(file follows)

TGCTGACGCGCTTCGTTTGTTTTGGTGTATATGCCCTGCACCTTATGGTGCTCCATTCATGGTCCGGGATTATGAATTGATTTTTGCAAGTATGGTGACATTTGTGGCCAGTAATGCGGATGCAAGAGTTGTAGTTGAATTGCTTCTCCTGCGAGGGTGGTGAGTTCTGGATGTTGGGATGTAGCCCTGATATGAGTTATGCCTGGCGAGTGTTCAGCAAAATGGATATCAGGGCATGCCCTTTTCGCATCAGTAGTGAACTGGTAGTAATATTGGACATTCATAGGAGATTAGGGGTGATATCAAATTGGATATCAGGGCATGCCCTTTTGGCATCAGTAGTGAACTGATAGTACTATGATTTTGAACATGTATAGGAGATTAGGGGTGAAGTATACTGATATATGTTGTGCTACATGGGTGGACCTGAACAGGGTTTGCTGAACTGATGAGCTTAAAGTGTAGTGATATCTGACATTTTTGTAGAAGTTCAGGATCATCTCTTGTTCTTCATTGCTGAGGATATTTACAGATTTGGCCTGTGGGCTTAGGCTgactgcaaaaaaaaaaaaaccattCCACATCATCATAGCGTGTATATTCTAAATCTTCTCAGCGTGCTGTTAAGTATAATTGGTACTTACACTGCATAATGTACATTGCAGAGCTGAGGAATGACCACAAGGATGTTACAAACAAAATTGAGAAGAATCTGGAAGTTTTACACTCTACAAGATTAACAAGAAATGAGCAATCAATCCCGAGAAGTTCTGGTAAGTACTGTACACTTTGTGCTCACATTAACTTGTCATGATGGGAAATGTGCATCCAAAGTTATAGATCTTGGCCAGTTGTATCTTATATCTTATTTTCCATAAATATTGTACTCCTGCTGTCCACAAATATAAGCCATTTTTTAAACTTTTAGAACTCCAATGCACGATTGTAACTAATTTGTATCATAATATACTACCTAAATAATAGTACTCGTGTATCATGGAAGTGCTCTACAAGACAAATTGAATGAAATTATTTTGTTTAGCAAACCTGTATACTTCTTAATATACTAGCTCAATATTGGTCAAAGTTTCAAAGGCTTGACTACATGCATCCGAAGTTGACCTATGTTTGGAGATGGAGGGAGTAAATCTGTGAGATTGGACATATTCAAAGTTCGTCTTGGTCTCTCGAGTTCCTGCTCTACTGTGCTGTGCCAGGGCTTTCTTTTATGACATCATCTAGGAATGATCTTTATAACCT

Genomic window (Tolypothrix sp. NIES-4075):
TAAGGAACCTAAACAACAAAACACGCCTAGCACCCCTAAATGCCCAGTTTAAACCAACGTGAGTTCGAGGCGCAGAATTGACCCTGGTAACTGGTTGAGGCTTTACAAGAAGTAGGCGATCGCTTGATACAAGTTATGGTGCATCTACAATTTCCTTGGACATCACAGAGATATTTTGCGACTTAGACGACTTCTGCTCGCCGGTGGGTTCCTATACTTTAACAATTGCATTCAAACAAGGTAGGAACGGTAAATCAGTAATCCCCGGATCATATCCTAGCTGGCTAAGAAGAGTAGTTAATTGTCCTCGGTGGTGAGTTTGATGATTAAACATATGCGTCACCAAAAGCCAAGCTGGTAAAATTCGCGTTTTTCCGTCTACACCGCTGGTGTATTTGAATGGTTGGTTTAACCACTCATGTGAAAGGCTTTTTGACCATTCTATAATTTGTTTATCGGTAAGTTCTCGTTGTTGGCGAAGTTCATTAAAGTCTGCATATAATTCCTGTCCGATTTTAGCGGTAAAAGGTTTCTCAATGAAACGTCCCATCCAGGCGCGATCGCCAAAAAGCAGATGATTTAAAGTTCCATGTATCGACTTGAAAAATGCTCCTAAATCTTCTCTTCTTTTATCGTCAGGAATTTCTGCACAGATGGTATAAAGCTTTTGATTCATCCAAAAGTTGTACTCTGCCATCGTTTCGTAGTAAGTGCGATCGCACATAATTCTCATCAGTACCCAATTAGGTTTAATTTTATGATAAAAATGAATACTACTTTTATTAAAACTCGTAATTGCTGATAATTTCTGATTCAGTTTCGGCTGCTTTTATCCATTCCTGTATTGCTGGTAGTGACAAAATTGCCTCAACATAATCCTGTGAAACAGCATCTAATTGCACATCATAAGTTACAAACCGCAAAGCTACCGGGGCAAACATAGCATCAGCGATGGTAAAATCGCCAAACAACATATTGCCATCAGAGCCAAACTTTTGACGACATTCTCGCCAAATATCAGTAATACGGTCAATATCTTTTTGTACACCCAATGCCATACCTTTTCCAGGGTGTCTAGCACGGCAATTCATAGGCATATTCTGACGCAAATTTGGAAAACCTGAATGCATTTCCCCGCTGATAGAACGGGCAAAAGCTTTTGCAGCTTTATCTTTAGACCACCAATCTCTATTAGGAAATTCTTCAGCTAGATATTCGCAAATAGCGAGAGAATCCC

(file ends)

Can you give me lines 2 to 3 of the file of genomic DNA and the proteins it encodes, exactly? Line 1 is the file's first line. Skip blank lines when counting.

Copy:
Genomic window (Tolypothrix sp. NIES-4075):
TAAGGAACCTAAACAACAAAACACGCCTAGCACCCCTAAATGCCCAGTTTAAACCAACGTGAGTTCGAGGCGCAGAATTGACCCTGGTAACTGGTTGAGGCTTTACAAGAAGTAGGCGATCGCTTGATACAAGTTATGGTGCATCTACAATTTCCTTGGACATCACAGAGATATTTTGCGACTTAGACGACTTCTGCTCGCCGGTGGGTTCCTATACTTTAACAATTGCATTCAAACAAGGTAGGAACGGTAAATCAGTAATCCCCGGATCATATCCTAGCTGGCTAAGAAGAGTAGTTAATTGTCCTCGGTGGTGAGTTTGATGATTAAACATATGCGTCACCAAAAGCCAAGCTGGTAAAATTCGCGTTTTTCCGTCTACACCGCTGGTGTATTTGAATGGTTGGTTTAACCACTCATGTGAAAGGCTTTTTGACCATTCTATAATTTGTTTATCGGTAAGTTCTCGTTGTTGGCGAAGTTCATTAAAGTCTGCATATAATTCCTGTCCGATTTTAGCGGTAAAAGGTTTCTCAATGAAACGTCCCATCCAGGCGCGATCGCCAAAAAGCAGATGATTTAAAGTTCCATGTATCGACTTGAAAAATGCTCCTAAATCTTCTCTTCTTTTATCGTCAGGAATTTCTGCACAGATGGTATAAAGCTTTTGATTCATCCAAAAGTTGTACTCTGCCATCGTTTCGTAGTAAGTGCGATCGCACATAATTCTCATCAGTACCCAATTAGGTTTAATTTTATGATAAAAATGAATACTACTTTTATTAAAACTCGTAATTGCTGATAATTTCTGATTCAGTTTCGGCTGCTTTTATCCATTCCTGTATTGCTGGTAGTGACAAAATTGCCTCAACATAATCCTGTGAAACAGCATCTAATTGCACATCATAAGTTACAAACCGCAAAGCTACCGGGGCAAACATAGCATCAGCGATGGTAAAATCGCCAAACAACATATTGCCATCAGAGCCAAACTTTTGACGACATTCTCGCCAAATATCAGTAATACGGTCAATATCTTTTTGTACACCCAATGCCATACCTTTTCCAGGGTGTCTAGCACGGCAATTCATAGGCATATTCTGACGCAAATTTGGAAAACCTGAATGCATTTCCCCGCTGATAGAACGGGCAAAAGCTTTTGCAGCTTTATCTTTAGACCACCAATCTCTATTAGGAAATTCTTCAGCTAGATATTCGCAAATAGCGAGAGAATCCC